Marsha Lederman begins her journalistic memoir with an epigraph from Isaac Bashevis Singer: “A person is literally a cemetery where multitudes of living corpses are buried.” This chilling quote sets the tone for Lederman’s first chapter, in which she relates how, even in beautiful moments, she can’t help but think of the Holocaust.
This is because Lederman, a columnist for Canada’s The Globe and Mail, is the child of survivors. Her father Jacob was living near Lodz, Poland, when the Nazi occupation began. Working in the Piotrków ghetto, the twenty-something managed to strike a deal with a guard and flee, at which point he secured false papers from a sympathetic Polish official. Then, with Tadek Rudnicki as his new name, he boarded a train to Germany to work on a farm. He survived the war pretending to be a churchgoing Polish Catholic.
Lederman’s mother, on the other hand, grew up in Radom, Poland. As a young teen, Gitla (or Gucia) Lindzen was made a slave laborer in the Radom ghetto, and, following that, a munitions factory. Nazi guards then marched her and the other factory workers to Birkenau. There, in the most hopeless of places, she was reunited with her sister and aunt. A few months later, the three of them accepted an offer, if one can call it that, to work at a munitions factory in Lippstadt, Germany. Conditions there were somewhat better, albeit temporary; after six months, the Nazis forced them and hundreds of other women to march. They were on their way to Bergen-Belsen when they were liberated by American soldiers. But by then, most of Lindzen’s and her future husband’s relatives had been murdered at Treblinka.
Lederman’s plunge into her parents’ history coincided with a painful period in her own life: her divorce and its aftermath. “My big idea on how to get a grip was to start reading about the Holocaust again,” she writes. “I wanted my parents; I had never needed my mother’s love or my father’s strength and protection more. This was as close as I could come, I figured, to accessing it.”
After carefully detailing her parents’ stories — stories she regrets not asking them about when they were still alive — Lederman puts her journalist goggles on. She’s desperate to understand whether the Holocaust has affected her ability to cope with difficult situations, like divorce, and whether this trait will be passed on to her son. In what is perhaps the liveliest part of the book, Lederman draws on epigenetic and sociological research about 2Gs — the “second generation,” the term for children of Holocaust survivors. Findings in this field, Lederman says, are contradictory. But one thing is for certain: 2Gs are incredibly resilient.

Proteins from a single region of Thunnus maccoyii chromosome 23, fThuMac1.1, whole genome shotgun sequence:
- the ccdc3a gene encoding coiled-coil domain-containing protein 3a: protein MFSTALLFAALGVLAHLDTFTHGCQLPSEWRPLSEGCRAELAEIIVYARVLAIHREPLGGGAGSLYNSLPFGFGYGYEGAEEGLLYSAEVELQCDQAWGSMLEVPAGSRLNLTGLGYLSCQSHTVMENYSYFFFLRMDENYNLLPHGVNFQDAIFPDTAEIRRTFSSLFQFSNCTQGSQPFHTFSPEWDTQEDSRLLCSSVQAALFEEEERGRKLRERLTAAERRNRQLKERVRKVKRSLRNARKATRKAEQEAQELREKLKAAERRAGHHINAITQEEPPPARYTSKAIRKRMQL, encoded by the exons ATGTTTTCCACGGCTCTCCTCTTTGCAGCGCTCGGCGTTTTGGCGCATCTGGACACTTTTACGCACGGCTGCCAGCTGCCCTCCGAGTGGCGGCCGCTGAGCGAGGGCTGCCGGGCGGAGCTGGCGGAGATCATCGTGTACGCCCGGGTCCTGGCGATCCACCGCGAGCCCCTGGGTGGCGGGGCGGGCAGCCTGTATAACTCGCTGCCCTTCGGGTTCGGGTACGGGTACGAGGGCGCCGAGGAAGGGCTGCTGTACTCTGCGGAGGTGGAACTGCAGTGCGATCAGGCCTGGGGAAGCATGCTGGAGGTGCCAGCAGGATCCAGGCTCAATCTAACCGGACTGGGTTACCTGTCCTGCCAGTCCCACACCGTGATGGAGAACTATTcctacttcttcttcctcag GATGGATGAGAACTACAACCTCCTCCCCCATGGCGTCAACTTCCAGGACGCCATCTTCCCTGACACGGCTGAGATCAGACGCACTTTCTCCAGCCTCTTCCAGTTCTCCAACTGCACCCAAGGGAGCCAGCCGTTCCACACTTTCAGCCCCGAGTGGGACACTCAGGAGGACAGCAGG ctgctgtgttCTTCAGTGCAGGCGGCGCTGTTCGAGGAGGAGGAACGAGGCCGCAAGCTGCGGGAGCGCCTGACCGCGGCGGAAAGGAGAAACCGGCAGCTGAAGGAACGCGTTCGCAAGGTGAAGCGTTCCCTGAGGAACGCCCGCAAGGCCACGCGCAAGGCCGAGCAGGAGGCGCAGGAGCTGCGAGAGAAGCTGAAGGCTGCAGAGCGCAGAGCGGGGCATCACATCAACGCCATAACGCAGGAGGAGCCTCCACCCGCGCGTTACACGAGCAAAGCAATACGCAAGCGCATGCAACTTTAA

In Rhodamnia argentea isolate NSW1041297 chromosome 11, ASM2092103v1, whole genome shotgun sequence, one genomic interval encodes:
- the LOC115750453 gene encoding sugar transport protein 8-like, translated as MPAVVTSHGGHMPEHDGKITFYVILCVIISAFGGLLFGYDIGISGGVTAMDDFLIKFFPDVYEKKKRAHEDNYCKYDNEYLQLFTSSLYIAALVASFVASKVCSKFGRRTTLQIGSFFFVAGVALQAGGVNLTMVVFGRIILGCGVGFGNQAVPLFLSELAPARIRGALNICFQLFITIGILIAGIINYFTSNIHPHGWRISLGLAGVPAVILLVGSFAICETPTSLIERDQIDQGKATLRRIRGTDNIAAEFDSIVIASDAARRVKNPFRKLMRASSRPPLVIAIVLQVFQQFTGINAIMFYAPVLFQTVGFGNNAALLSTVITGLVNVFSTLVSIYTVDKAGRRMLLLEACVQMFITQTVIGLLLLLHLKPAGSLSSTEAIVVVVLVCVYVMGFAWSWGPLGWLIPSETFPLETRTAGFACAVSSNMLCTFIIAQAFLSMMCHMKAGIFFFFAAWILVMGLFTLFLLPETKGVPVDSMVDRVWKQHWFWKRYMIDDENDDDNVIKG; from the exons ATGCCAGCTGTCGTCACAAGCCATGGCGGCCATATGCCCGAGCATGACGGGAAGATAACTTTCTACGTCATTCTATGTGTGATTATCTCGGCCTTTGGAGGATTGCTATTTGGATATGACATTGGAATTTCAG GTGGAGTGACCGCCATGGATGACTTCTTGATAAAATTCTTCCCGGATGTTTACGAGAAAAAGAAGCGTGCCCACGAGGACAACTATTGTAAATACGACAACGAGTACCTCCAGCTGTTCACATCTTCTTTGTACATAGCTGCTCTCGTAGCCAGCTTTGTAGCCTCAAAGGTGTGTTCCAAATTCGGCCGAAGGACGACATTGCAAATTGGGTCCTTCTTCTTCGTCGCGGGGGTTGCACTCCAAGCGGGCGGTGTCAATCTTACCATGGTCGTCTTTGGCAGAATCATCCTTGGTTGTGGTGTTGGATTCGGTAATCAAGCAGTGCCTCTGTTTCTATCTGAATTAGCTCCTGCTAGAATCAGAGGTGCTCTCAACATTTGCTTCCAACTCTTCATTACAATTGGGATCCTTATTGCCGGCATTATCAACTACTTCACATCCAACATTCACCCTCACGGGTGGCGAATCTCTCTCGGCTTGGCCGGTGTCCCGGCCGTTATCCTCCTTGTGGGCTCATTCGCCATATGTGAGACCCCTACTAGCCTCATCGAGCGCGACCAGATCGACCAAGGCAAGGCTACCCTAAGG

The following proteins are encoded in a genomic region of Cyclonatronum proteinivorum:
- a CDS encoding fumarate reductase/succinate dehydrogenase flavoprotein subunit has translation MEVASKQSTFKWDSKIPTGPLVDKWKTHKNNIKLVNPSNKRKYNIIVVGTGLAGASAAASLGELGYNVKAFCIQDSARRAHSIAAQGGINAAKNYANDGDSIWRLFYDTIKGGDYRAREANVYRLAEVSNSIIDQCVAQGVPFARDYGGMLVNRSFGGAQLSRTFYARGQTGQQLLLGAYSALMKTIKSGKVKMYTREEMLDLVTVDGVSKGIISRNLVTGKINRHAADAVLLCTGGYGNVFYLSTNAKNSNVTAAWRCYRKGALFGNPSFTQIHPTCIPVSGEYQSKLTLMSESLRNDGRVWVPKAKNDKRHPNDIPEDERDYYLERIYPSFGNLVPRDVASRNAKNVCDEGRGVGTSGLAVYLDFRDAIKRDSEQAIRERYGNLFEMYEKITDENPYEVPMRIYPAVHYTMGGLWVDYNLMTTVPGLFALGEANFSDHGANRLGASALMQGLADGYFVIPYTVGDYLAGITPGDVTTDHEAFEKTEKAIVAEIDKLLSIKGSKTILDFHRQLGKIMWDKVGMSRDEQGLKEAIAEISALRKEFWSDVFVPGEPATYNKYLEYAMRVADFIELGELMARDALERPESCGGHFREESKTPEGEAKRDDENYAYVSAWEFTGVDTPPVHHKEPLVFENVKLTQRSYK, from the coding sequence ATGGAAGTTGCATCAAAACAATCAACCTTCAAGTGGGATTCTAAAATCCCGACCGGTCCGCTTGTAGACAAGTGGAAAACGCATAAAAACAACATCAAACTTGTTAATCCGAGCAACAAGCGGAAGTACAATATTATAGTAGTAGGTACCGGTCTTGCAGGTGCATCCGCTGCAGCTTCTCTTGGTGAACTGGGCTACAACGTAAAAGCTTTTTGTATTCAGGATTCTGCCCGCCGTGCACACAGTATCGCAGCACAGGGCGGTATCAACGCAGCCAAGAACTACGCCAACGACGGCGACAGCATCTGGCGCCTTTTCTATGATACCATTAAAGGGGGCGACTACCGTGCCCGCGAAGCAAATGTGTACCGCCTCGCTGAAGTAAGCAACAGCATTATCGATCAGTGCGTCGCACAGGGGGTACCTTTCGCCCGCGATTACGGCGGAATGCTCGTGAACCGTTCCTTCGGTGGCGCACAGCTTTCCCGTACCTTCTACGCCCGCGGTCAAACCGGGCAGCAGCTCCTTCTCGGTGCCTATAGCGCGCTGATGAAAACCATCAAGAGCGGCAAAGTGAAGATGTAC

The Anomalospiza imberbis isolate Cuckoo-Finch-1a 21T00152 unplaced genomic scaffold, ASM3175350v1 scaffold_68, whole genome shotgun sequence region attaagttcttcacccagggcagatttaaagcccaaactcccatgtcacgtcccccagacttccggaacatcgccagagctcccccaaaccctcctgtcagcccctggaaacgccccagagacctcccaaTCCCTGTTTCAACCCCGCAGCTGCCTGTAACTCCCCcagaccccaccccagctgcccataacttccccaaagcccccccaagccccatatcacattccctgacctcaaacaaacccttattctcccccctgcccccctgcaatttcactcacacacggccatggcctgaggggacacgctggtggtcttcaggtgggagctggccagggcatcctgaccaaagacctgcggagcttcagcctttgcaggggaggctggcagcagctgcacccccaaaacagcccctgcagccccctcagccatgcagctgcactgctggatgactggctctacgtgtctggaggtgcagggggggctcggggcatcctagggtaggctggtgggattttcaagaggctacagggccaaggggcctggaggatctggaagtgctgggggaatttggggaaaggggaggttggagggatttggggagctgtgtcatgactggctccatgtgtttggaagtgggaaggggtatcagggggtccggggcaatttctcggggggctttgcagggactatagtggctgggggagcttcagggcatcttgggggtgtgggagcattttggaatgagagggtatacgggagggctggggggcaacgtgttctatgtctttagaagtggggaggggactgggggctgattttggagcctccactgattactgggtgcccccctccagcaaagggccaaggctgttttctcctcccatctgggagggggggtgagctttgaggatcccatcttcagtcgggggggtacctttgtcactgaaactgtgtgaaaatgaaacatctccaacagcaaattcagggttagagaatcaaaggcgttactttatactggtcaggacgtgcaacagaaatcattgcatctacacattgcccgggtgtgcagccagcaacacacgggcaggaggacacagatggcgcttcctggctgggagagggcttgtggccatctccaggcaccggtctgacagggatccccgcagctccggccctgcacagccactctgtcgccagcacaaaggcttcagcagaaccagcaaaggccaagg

Lederman also discusses Holocaust denial and her brushes with it as a journalist; the importance of bearing witness to all injustices; the power of community; and her complicated feelings about Canada, which simultaneously gave her immigrant parents refuge and implemented racist policies to separate Indigenous children from their families. She moves on to describe her 1998 visit to various concentration camps and her parents’ hometowns, as well as her thwarted attempt in 2020 to see the German farm that saved her father.
This is quite a lot to cover in one book, and while much of it is necessary — especially its exploration of intergenerational trauma and its intersectional approach to activism — Lederman’s project sometimes feels overambitious. The writing can be repetitive, and many of her cheeky parenthetical asides seem tonally misplaced. That said, Lederman’s talent and compassion as a journalist are clear. She paints a thorough and thought-provoking portrait of her parents’ legacy, a legacy that includes her own life.
“I will never understand why — why a monster would wish for the annihilation of an entire race and countless people would not only follow orders but do it gleefully,” she writes in “Life,” the book’s eighteenth and final chapter. “ … But I am here. And I have a responsibility to speak up against injustice, to raise my child and launch him into a happy life, to do whatever good I can in this world to help alleviate all of the bad. I’m not sure what that looks like,” she goes on, “but I think writing this all down has been a start.”
Writing is indeed a start. And so, too, is reading.
Kyra Lisse is Jewish Book Council’s Editorial Fellow. She is a 2022 graduate of Franklin & Marshall College in Lancaster, PA, where she studied creative writing and Latin. Currently, Kyra is a second-year MFA candidate and graduate assistant at Hollins University in Roanoke, VA, concentrating on creative nonfiction. Her email is firstname.lastname@example.org.